To call Troy Cronin “driven” and “tenacious” would be understating his willpower. He simply refuses to let anything stop him from reaching his goals—even though he had both his legs and seven fingers amputated after contracting Bacterial Meningitis and sepsis when he was one-and-a-half years old.
With hard work and resolve, Troy became one of the fastest sprinters on his Westfield State University track and field team, using carbon fiber “running blades” prosthetics to win his heat in the men’s 400-meter dash at WSU’s annual Jerry Gravel Classic as a senior.
Now 24, Troy has set his sights on qualifying for the 2024 Paralympics in Paris. He credits CHD’s All In: Barrier-Free Recreation programs with instilling enough confidence in his abilities to triumph over adversity and find success. Troy was introduced to All In’s competitive adaptive sports when he was in seventh grade, playing sled hockey for the first time. “I was nervous because sled hockey requires dexterity in both hands, but due to the amputation of my fingers on my left hand, I needed help figuring out how to hold my left stick,” he said. “CHD worked extremely hard to create a stick set up that would allow me to play, and the coaches worked with me every practice so that I would improve and continue to enjoy the game.”
This was the first time Troy had played—or had even seen—an adaptive sport, and sled hockey quickly became his passion. He has also participated in Adaptive CrossFit and fishing with All In, and looks forward to these activities every year because they allow him to enjoy sports with people who are going through similar challenges. “I have learned a lot from the mentors and staff at CHD, and I have met lifelong friends that I consider family,” he said. “CHD’s programs have allowed me to not feel disabled but empowered to live out my dreams.”
His dreams include not only the Paralympics, but also a career in fitting people for prosthetics and orthotics. At present he’s in his second year of his master’s program at the University of Hartford, studying Prosthetics and Orthotics. He is applying for his residency program, in which he will work with patients under supervision of a certified clinician. “This program has been a lot of fun because I am able to live out my lifelong goal of being able to give back to others by helping them to achieve any goal that they set their minds to,” he said. “I hope to use my experience as an amputee to empathize with patients and show them that with enough work their next chapter can be very bright.”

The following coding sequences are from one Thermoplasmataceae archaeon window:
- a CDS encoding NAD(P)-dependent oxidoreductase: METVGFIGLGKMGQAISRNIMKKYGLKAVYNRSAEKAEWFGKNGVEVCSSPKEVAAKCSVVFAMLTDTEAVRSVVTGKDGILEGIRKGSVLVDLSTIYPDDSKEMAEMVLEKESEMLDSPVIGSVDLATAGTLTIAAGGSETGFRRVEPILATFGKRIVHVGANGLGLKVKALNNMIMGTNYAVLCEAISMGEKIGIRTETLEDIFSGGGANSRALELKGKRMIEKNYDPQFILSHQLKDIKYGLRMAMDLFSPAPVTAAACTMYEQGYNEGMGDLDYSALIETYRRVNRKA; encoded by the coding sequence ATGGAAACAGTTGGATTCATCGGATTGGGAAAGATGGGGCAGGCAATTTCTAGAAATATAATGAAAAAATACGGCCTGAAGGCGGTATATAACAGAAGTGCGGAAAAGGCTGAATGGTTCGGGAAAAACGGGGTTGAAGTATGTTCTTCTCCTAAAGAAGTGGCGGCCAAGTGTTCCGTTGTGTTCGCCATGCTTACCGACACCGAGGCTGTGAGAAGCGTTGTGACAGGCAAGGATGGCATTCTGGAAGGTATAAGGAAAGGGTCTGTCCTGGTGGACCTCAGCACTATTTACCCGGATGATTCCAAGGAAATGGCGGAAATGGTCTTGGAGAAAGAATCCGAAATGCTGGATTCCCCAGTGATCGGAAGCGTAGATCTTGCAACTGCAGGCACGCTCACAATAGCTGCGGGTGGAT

Training for the Paralympic games “has been a blast,” said Troy. He is determined to make the top 5 at Nationals this summer and make the US team. “I am blessed to have a dedicated coach to guide me in my training,” he said. “I am also blessed to have a skilled team at A Step Ahead Prosthetics down in Long Island, who provides me with state-of-the-art prosthetics that allow me to train comfortably and efficiently.” It’s a challenge to plan his track schedule around his graduate work, but Troy is used to overcoming anything he faces. He has been doing this with both grit and grace his entire life.
When he was in Northampton High School he decided that he wanted to become one of the quickest sprinters in the US. “This attitude of always wanting to improve has helped me to become one of the fastest amputees in the country,” he said. “It will take a lot of patience and dedication but I believe that I will make the Paralympic team in 2024 and it will be such an honor to represent team USA.”
Troy’s biggest inspiration throughout his life has been his parents, who work hard, lead by example, put others first, they don’t make excuses, and they treat everyone with respect. “These are qualities that I find most important when doing anything in life, and I use the examples that they set to help me reach my goal of making team USA,” he said. Asked for his message for anyone facing similar adversity or hardship in life, he advises them to set small and large goals, and work at them a little bit more each day. “The challenges you face in life will be immense,” he said, “but with the right mindset and persistence, you will achieve your goals and you will become a stronger person. Keep fighting and improving yourself and you will be surprised at what you can achieve.”
Jessica Levine, CHD’s All In program manager, has known Troy for five years, and each year he impresses her more and more with his determination and resilience. “He is truly a great guy and we are lucky to have him in our programs,” she said.